For now, Green and Chien don’t have any other plans to expand. “We have three babies right now and we’re focused on them,” says Jennifer.

For two women fresh out of college, running several food trucks in two major cities can be a challenge, but their goals are clear.

Misa says, “At the end of the day, we want to make people happy through our food. And as employers we want to hire staff that will work together to create an amazing company and work environment. Plus I get to build a great business with my best friend!”

Nom Nom
Twitter: @nomnomtrucksf
Facebook: Nom Nom Truck SF
Various locations throughout the Bay Area (no regular schedule)

Eating in Atlanta + Quality Time With a Top Chef Master

Pulled Pork BBQ plate from Sweet Auburn BBQ truck
Pulled Pork BBQ plate from Sweet Auburn BBQ truck

I’d never been to Atlanta, but I’ve always heard great things: the Southern hospitality, the quaint neighborhoods, and the fabulous food. After experiencing it for myself, I’m happy to say that all three points hold very true.

After traveling there for the BlogHer Food Conference in May, I got the opportunity during my brief downtime to hunt down a few raved about eateries. I got my barbecue fix from the Sweet Auburn BBQ food truck. After tasting their Asian Pear Coleslaw and Pulled Pork, I realized that, unfortunately, nothing in the Bay Area could possibly compare.

I visited a restaurant called, Wisteria, in the picturesque Inman Park area of town. They served classic yet modernized Southern dishes like Fried Catfish with Succotash, Crab Cakes, and some of the best Macaroni and Cheese I’ve ever had (with braised greens!).

Various doughnuts from Sublime Doughnuts in Atlanta
Various doughnuts from “Sublime Doughnuts” in Atlanta

I also had my morning sugar rush thanks to the folks at Sublime Doughnuts. Their sugary varieties included red velvet, chocolate coconut, white chocolate peach, s’mores and mocha cream. Dunkin’ Donuts had nothin’ on these guys.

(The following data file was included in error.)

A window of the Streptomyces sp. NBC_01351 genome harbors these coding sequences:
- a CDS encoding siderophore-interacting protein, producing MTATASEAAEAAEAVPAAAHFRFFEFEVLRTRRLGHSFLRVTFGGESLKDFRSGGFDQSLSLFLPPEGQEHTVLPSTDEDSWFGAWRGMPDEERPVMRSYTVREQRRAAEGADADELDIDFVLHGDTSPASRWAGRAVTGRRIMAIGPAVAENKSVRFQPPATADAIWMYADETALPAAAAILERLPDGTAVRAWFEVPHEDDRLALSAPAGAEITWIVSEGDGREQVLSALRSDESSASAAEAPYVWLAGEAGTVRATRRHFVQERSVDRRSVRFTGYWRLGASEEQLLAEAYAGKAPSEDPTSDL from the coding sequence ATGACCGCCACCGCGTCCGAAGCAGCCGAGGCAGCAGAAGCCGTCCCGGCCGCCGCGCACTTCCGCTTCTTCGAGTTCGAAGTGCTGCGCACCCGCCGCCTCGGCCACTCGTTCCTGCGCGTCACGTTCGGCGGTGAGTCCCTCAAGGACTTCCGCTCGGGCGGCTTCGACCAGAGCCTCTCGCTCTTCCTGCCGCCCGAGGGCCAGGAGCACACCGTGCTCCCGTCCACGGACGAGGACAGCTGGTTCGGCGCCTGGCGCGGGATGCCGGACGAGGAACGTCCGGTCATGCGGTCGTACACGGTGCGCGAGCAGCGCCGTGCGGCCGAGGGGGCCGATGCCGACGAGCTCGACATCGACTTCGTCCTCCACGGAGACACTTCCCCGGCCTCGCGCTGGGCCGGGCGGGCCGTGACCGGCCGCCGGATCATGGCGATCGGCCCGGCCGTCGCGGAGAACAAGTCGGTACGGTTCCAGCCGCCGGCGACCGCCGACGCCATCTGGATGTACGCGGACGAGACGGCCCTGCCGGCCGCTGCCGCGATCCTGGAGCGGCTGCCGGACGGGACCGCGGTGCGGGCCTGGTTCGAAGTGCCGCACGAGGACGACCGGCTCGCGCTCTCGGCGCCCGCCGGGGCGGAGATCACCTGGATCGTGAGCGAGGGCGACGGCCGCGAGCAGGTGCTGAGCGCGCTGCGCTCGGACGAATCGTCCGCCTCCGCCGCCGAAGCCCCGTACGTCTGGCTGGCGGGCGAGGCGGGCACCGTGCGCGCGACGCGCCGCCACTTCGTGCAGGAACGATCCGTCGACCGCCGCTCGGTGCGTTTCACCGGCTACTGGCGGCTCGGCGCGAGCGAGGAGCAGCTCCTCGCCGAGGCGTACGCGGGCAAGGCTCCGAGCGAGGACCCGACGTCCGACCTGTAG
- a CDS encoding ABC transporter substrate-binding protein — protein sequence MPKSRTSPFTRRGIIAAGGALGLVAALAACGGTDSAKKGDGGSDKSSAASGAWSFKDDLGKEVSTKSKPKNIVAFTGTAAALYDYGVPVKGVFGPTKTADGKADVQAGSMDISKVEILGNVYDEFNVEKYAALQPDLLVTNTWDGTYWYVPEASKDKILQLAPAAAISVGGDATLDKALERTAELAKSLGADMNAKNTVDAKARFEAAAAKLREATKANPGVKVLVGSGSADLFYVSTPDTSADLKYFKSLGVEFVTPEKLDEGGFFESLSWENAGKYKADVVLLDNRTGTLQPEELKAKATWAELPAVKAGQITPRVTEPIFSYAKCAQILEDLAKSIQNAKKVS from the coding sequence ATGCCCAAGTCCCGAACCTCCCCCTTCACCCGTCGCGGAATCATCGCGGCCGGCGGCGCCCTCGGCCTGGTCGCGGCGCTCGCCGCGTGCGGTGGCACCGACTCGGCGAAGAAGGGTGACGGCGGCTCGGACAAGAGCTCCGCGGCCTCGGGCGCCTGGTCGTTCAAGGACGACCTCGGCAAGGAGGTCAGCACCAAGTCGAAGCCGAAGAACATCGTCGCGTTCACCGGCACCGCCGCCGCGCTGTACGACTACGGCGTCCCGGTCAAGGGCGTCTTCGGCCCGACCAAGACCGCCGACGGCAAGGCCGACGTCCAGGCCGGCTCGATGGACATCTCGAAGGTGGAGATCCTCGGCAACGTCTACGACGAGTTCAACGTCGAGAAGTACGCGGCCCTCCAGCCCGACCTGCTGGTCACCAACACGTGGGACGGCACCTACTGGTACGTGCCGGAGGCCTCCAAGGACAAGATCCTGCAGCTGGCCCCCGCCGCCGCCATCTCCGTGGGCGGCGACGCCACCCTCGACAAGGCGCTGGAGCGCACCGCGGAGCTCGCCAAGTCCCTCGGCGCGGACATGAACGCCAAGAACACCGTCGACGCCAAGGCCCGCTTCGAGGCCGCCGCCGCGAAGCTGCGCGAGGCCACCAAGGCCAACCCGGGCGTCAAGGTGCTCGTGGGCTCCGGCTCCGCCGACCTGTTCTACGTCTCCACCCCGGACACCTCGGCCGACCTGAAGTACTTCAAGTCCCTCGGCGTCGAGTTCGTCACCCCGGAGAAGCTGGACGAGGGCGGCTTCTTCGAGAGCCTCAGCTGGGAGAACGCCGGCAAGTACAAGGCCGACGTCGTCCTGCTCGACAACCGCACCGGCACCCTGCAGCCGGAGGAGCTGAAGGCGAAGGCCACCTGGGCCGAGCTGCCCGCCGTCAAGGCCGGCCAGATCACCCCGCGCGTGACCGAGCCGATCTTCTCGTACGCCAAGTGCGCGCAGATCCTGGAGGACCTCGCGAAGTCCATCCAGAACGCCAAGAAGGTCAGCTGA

But my favorite eatery had to be Empire State South. With its bocce ball court outside, casual settings and service, and playful yet sophisticated take on Southern classics, it was the best meal I’d had in Atlanta.

They start your meal with some good old housemade yeast rolls and grilled sourdough (perhaps a nod to Top Chef Master and Owner, Hugh Acheson‘s time as a sous chef at Gary Danko in the late 90s?). The yeast rolls were so sweet, soft, and classically Southern. They were so good it took everything in me not to ask for more. I knew we had a lot of good eats to come so I was pacing myself.

Soft Poached Egg from Empire State South. Photo courtesy of Beth Lee of OMGYummy.net
Soft Poached Egg from “Empire State South” (Photo courtesy of Beth Lee of OMGYummy.net)

We ordered a variety of appetizers and entrees for the table, including the Soft Poached Egg with wild nettles and grits; Crisp Pork Belly with kimchi grits; Wild Ramps with corned beef tongue and field peas served in a mini cast iron skillet; and the Ramp Orecchiette with carrots, peas and some beautiful fiddlehead ferns.